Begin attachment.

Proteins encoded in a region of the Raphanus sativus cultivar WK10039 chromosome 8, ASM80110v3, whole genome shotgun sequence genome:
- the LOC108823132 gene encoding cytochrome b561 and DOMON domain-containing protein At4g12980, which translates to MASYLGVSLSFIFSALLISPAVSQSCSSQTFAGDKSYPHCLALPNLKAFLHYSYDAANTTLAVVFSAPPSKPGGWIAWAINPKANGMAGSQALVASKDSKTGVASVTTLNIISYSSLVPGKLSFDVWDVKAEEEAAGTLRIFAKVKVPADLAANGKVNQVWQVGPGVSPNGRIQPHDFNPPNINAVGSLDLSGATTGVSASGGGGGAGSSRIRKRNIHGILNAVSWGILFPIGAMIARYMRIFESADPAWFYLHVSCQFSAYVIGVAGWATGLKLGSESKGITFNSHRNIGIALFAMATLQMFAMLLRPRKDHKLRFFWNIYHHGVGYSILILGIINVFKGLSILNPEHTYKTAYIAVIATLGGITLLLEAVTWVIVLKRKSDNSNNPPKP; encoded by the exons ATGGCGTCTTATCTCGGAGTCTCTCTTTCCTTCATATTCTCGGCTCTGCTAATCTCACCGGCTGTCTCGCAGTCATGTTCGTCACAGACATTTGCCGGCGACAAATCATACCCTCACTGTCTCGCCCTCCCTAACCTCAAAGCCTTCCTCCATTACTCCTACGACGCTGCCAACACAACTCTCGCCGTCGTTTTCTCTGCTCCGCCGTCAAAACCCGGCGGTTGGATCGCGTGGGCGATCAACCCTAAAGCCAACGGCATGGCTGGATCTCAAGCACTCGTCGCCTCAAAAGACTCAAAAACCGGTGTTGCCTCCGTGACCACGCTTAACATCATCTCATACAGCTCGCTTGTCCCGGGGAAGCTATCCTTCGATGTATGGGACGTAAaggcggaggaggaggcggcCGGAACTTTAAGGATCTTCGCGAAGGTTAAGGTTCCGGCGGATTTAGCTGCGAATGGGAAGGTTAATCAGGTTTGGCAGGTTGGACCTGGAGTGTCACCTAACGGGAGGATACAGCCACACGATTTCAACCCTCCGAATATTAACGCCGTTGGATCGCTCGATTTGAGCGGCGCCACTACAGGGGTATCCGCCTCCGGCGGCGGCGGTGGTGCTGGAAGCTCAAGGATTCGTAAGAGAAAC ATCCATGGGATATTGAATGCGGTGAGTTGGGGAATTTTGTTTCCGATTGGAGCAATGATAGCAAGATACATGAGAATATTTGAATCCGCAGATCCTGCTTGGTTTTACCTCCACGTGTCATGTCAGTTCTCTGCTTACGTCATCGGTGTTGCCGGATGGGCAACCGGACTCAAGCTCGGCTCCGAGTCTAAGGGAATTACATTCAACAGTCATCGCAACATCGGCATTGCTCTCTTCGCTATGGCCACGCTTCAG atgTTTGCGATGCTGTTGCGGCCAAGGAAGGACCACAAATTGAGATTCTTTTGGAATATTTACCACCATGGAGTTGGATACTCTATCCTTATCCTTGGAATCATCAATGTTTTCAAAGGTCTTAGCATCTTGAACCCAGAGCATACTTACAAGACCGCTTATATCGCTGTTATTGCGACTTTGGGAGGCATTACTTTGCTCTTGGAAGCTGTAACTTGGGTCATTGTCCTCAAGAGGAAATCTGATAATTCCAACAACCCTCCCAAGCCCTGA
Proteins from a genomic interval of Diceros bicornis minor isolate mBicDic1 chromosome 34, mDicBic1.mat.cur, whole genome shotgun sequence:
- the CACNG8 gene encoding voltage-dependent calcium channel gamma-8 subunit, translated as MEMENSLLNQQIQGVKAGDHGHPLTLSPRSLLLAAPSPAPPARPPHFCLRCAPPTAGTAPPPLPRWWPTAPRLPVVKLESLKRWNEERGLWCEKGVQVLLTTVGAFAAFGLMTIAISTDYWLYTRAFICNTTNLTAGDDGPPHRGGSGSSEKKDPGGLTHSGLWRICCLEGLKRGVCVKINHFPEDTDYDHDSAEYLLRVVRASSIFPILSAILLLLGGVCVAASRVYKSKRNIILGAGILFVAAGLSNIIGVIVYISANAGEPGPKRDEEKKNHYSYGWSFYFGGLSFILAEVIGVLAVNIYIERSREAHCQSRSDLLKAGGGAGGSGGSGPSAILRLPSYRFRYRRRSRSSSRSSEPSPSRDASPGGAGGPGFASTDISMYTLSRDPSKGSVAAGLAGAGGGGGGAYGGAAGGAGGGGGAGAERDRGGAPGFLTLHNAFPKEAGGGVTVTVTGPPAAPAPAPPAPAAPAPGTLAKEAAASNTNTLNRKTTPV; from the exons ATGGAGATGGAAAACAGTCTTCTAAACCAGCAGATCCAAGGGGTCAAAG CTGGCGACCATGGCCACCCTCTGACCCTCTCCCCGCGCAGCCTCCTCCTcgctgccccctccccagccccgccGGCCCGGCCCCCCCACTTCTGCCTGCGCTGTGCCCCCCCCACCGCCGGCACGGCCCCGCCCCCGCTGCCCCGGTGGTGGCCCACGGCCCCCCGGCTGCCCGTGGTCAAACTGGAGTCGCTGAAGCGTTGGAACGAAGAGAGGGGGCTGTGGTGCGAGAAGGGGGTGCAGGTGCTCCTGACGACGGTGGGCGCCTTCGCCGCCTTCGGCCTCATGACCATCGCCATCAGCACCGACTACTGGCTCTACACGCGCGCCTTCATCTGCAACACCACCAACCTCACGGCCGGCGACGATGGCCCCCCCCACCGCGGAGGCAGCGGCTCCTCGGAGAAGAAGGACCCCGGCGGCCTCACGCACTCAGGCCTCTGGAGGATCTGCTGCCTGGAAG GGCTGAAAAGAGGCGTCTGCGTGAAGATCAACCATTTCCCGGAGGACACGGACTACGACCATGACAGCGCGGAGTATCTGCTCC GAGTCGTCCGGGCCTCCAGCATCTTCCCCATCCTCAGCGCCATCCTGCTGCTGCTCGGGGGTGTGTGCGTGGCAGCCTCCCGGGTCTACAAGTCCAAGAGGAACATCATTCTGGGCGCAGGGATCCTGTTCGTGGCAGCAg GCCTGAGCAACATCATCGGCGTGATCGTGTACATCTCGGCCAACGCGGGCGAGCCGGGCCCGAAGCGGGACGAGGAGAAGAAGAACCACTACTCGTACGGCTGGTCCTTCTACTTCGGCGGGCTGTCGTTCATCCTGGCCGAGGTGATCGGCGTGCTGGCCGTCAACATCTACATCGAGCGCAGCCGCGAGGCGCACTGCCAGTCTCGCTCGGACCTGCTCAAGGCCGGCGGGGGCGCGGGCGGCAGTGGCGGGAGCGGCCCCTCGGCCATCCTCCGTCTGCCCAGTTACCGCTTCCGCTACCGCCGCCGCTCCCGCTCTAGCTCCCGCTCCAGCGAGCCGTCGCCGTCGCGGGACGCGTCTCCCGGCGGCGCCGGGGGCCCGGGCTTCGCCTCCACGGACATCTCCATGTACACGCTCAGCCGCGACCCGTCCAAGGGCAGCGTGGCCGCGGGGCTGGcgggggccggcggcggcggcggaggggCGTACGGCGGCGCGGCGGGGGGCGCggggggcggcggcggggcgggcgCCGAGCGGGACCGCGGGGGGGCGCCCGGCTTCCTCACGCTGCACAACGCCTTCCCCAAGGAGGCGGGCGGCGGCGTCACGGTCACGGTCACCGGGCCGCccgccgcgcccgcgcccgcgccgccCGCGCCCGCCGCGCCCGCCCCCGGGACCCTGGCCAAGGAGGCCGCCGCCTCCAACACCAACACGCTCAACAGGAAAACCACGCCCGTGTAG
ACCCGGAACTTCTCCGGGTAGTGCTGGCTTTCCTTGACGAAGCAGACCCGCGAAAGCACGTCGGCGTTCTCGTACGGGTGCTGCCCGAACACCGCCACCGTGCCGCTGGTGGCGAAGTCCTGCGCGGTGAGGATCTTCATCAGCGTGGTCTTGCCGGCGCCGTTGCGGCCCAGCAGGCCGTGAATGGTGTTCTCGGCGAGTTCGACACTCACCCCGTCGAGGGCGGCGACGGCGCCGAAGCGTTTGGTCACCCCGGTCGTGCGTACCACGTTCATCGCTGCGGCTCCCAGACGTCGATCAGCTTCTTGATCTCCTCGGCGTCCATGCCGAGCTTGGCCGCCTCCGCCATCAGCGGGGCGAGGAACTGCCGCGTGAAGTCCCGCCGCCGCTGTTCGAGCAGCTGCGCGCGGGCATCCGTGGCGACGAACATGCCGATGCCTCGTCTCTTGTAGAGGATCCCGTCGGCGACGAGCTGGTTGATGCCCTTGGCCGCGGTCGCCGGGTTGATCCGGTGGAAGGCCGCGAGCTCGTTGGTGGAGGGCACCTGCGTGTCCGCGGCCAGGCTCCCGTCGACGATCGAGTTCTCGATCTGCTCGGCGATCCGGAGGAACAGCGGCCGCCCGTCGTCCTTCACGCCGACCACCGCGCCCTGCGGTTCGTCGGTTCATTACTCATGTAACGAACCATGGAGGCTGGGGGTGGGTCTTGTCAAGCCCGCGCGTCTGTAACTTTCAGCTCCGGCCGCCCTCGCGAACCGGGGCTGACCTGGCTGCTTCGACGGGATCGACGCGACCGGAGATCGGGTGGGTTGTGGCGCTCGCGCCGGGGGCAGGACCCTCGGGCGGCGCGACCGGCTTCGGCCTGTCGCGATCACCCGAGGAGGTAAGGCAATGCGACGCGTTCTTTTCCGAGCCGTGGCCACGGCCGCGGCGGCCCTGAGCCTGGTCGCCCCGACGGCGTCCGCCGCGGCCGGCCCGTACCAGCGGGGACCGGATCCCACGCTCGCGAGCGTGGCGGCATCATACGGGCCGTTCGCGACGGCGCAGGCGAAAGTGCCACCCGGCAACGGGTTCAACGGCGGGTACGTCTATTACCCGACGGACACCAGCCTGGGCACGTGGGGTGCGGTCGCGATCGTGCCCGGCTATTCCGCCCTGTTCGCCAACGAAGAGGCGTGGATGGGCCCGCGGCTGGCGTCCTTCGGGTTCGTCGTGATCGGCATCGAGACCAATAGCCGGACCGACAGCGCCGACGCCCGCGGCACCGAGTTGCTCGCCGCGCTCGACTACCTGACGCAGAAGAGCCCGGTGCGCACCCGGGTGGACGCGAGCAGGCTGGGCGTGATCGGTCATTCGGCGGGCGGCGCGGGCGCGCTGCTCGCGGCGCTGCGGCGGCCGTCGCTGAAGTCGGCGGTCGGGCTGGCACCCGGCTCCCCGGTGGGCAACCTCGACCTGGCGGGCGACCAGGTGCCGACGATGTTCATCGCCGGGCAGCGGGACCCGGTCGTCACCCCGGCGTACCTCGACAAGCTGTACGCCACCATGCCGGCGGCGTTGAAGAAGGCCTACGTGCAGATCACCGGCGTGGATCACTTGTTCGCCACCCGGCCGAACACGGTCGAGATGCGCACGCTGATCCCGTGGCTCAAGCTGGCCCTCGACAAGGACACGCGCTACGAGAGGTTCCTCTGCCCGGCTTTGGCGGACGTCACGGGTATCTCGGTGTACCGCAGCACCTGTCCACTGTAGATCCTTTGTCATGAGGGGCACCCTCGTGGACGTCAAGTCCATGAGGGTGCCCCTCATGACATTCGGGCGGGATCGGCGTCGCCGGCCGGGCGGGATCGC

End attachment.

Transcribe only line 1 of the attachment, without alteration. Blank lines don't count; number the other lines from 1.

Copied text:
Proteins encoded in a region of the Raphanus sativus cultivar WK10039 chromosome 8, ASM80110v3, whole genome shotgun sequence genome: